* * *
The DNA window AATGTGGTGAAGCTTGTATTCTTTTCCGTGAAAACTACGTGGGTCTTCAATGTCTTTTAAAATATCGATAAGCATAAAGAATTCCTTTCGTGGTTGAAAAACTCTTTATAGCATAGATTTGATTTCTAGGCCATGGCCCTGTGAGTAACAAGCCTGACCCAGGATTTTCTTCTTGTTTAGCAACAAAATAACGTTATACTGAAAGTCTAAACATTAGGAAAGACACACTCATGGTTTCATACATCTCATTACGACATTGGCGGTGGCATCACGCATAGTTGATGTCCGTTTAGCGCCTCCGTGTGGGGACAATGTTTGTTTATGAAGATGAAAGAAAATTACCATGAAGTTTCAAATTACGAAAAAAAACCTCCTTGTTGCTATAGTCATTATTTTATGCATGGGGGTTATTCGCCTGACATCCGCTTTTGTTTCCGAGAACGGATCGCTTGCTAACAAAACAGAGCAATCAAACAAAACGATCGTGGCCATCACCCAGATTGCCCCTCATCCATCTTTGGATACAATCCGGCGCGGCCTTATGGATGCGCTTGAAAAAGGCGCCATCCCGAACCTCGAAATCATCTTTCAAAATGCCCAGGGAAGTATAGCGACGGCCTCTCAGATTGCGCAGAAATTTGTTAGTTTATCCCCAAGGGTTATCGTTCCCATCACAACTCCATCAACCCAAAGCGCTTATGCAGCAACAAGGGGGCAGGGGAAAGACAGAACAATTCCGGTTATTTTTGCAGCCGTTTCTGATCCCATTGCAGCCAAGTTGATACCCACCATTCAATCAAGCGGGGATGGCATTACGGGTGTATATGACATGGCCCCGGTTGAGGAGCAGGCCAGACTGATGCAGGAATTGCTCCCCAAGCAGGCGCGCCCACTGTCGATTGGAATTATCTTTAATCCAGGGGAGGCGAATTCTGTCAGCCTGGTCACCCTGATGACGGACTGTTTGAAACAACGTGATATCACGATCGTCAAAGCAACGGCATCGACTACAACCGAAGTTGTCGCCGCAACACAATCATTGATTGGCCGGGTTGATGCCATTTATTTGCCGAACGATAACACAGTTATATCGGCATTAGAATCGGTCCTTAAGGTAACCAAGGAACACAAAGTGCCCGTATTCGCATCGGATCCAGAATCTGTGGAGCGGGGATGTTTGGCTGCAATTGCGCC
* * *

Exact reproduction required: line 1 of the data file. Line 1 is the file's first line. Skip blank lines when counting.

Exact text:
The DNA window AATGTGGTGAAGCTTGTATTCTTTTCCGTGAAAACTACGTGGGTCTTCAATGTCTTTTAAAATATCGATAAGCATAAAGAATTCCTTTCGTGGTTGAAAAACTCTTTATAGCATAGATTTGATTTCTAGGCCATGGCCCTGTGAGTAACAAGCCTGACCCAGGATTTTCTTCTTGTTTAGCAACAAAATAACGTTATACTGAAAGTCTAAACATTAGGAAAGACACACTCATGGTTTCATACATCTCATTACGACATTGGCGGTGGCATCACGCATAGTTGATGTCCGTTTAGCGCCTCCGTGTGGGGACAATGTTTGTTTATGAAGATGAAAGAAAATTACCATGAAGTTTCAAATTACGAAAAAAAACCTCCTTGTTGCTATAGTCATTATTTTATGCATGGGGGTTATTCGCCTGACATCCGCTTTTGTTTCCGAGAACGGATCGCTTGCTAACAAAACAGAGCAATCAAACAAAACGATCGTGGCCATCACCCAGATTGCCCCTCATCCATCTTTGGATACAATCCGGCGCGGCCTTATGGATGCGCTTGAAAAAGGCGCCATCCCGAACCTCGAAATCATCTTTCAAAATGCCCAGGGAAGTATAGCGACGGCCTCTCAGATTGCGCAGAAATTTGTTAGTTTATCCCCAAGGGTTATCGTTCCCATCACAACTCCATCAACCCAAAGCGCTTATGCAGCAACAAGGGGGCAGGGGAAAGACAGAACAATTCCGGTTATTTTTGCAGCCGTTTCTGATCCCATTGCAGCCAAGTTGATACCCACCATTCAATCAAGCGGGGATGGCATTACGGGTGTATATGACATGGCCCCGGTTGAGGAGCAGGCCAGACTGATGCAGGAATTGCTCCCCAAGCAGGCGCGCCCACTGTCGATTGGAATTATCTTTAATCCAGGGGAGGCGAATTCTGTCAGCCTGGTCACCCTGATGACGGACTGTTTGAAACAACGTGATATCACGATCGTCAAAGCAACGGCATCGACTACAACCGAAGTTGTCGCCGCAACACAATCATTGATTGGCCGGGTTGATGCCATTTATTTGCCGAACGATAACACAGTTATATCGGCATTAGAATCGGTCCTTAAGGTAACCAAGGAACACAAAGTGCCCGTATTCGCATCGGATCCAGAATCTGTGGAGCGGGGATGTTTGGCTGCAATTGCGCC